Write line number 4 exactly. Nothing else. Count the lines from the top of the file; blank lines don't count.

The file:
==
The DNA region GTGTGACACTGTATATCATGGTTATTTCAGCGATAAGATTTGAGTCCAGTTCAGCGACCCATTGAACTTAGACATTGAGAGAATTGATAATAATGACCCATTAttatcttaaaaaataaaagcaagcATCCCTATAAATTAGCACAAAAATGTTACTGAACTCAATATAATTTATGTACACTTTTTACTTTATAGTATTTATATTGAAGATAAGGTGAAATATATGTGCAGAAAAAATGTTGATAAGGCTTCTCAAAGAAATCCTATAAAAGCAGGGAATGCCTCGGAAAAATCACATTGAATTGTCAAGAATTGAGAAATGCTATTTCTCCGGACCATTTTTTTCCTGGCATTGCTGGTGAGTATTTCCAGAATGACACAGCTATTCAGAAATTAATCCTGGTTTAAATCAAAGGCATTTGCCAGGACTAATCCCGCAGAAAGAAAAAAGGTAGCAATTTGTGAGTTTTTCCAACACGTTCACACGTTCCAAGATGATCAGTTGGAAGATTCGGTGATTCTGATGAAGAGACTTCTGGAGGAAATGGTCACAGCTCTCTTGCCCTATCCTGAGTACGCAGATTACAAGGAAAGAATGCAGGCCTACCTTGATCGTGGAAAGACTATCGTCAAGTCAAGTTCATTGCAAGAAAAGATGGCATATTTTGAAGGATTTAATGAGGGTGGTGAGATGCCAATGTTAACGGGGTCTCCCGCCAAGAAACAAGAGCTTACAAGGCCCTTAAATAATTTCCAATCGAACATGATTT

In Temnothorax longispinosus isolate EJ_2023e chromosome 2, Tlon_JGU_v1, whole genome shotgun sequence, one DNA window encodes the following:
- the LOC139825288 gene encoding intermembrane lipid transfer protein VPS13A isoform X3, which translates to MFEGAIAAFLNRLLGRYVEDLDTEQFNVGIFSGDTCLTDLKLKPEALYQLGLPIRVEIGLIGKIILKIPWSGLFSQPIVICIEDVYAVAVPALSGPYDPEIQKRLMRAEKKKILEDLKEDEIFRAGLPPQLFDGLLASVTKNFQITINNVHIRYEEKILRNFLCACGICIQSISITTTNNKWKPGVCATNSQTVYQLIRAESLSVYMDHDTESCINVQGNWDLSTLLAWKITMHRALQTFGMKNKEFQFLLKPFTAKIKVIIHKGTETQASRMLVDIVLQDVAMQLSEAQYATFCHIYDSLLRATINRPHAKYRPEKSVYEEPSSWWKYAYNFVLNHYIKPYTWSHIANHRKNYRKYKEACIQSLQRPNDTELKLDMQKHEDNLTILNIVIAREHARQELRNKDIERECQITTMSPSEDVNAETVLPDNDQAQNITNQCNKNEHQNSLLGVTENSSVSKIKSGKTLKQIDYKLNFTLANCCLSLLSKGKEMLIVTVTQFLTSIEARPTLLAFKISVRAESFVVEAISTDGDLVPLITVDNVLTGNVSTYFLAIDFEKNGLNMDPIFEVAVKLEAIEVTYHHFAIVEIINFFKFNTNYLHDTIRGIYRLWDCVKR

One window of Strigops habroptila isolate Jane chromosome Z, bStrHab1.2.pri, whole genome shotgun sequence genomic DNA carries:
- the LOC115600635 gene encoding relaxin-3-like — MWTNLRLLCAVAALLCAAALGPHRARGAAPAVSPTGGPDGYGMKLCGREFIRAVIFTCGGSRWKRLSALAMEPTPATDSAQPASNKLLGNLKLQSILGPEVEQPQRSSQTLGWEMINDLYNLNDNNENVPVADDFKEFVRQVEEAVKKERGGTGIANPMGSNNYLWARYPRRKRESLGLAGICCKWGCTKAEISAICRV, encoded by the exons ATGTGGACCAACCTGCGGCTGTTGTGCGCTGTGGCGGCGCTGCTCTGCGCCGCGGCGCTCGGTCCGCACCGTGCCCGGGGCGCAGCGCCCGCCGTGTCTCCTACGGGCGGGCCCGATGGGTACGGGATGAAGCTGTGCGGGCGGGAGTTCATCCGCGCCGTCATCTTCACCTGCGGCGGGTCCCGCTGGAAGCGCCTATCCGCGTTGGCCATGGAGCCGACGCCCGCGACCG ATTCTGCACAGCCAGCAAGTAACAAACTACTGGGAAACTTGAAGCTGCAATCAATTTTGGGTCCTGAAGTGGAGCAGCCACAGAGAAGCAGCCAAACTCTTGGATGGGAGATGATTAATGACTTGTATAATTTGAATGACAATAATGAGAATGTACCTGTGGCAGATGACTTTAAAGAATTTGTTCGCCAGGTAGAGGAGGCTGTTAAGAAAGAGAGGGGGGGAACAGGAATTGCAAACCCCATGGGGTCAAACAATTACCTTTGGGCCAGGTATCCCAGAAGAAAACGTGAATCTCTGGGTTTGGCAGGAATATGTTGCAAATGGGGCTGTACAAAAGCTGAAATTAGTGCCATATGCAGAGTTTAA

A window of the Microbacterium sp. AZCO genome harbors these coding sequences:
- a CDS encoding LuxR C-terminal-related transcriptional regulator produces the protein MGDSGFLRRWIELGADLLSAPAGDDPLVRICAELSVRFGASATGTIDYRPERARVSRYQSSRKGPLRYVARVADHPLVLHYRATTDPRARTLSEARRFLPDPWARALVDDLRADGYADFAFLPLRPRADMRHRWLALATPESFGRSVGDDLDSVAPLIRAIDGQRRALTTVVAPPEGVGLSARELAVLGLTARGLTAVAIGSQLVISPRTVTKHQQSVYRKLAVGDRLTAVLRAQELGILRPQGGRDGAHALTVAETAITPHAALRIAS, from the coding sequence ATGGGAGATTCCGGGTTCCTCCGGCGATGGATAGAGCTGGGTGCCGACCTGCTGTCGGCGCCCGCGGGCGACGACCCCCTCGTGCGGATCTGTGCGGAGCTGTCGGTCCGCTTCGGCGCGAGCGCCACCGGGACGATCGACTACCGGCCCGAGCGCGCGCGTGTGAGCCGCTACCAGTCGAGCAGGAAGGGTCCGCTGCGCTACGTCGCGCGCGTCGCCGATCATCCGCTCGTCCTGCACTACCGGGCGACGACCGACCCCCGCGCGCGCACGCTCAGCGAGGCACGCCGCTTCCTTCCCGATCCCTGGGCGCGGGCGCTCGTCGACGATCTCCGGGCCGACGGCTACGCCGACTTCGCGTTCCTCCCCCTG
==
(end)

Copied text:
One window of Strigops habroptila isolate Jane chromosome Z, bStrHab1.2.pri, whole genome shotgun sequence genomic DNA carries: